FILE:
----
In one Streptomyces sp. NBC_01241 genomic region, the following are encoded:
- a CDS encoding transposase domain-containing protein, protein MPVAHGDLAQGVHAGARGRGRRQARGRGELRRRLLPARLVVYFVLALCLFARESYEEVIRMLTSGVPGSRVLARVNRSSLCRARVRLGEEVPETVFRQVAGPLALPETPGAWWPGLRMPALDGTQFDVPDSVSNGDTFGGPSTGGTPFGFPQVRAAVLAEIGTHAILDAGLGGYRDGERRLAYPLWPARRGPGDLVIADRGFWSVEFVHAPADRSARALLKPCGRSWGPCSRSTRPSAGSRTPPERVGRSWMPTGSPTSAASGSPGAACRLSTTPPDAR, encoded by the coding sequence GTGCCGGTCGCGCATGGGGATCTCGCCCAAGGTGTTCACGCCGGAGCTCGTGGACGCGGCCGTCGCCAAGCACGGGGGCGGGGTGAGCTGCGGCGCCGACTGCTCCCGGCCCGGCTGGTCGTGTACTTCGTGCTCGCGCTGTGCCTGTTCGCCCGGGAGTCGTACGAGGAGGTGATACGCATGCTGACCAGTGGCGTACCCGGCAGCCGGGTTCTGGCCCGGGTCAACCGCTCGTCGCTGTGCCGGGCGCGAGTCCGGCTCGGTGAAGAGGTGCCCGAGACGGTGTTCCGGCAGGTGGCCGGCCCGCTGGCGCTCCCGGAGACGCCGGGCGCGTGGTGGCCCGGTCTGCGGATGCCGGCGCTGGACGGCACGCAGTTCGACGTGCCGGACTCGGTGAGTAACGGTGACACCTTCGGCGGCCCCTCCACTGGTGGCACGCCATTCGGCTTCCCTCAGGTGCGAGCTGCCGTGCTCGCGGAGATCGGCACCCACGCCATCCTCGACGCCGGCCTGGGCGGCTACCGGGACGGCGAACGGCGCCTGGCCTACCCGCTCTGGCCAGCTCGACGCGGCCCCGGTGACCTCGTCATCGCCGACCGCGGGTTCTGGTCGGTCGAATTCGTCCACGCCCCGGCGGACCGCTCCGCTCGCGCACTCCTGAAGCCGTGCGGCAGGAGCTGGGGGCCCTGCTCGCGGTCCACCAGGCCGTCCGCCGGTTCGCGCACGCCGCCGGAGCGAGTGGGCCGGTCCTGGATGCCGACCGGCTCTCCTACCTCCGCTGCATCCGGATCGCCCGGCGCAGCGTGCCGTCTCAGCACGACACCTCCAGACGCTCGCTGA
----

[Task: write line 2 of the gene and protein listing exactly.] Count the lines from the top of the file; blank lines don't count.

- a CDS encoding transposase domain-containing protein, protein MPVAHGDLAQGVHAGARGRGRRQARGRGELRRRLLPARLVVYFVLALCLFARESYEEVIRMLTSGVPGSRVLARVNRSSLCRARVRLGEEVPETVFRQVAGPLALPETPGAWWPGLRMPALDGTQFDVPDSVSNGDTFGGPSTGGTPFGFPQVRAAVLAEIGTHAILDAGLGGYRDGERRLAYPLWPARRGPGDLVIADRGFWSVEFVHAPADRSARALLKPCGRSWGPCSRSTRPSAGSRTPPERVGRSWMPTGSPTSAASGSPGAACRLSTTPPDAR, encoded by the coding sequence GTGCCGGTCGCGCATGGGGATCTCGCCCAAGGTGTTCACGCCGGAGCTCGTGGACGCGGCCGTCGCCAAGCACGGGGGCGGGGTGAGCTGCGGCGCCGACTGCTCCCGGCCCGGCTGGTCGTGTACTTCGTGCTCGCGCTGTGCCTGTTCGCCCGGGAGTCGTACGAGGAGGTGATACGCATGCTGACCAGTGGCGTACCCGGCAGCCGGGTTCTGGCCCGGGTCAACCGCTCGTCGCTGTGCCGGGCGCGAGTCCGGCTCGGTGAAGAGGTGCCCGAGACGGTGTTCCGGCAGGTGGCCGGCCCGCTGGCGCTCCCGGAGACGCCGGGCGCGTGGTGGCCCGGTCTGCGGATGCCGGCGCTGGACGGCACGCAGTTCGACGTGCCGGACTCGGTGAGTAACGGTGACACCTTCGGCGGCCCCTCCACTGGTGGCACGCCATTCGGCTTCCCTCAGGTGCGAGCTGCCGTGCTCGCGGAGATCGGCACCCACGCCATCCTCGACGCCGGCCTGGGCGGCTACCGGGACGGCGAACGGCGCCTGGCCTACCCGCTCTGGCCAGCTCGACGCGGCCCCGGTGACCTCGTCATCGCCGACCGCGGGTTCTGGTCGGTCGAATTCGTCCACGCCCCGGCGGACCGCTCCGCTCGCGCACTCCTGAAGCCGTGCGGCAGGAGCTGGGGGCCCTGCTCGCGGTCCACCAGGCCGTCCGCCGGTTCGCGCACGCCGCCGGAGCGAGTGGGCCGGTCCTGGATGCCGACCGGCTCTCCTACCTCCGCTGCATCCGGATCGCCCGGCGCAGCGTGCCGTCTCAGCACGACACCTCCAGACGCTCGCTGA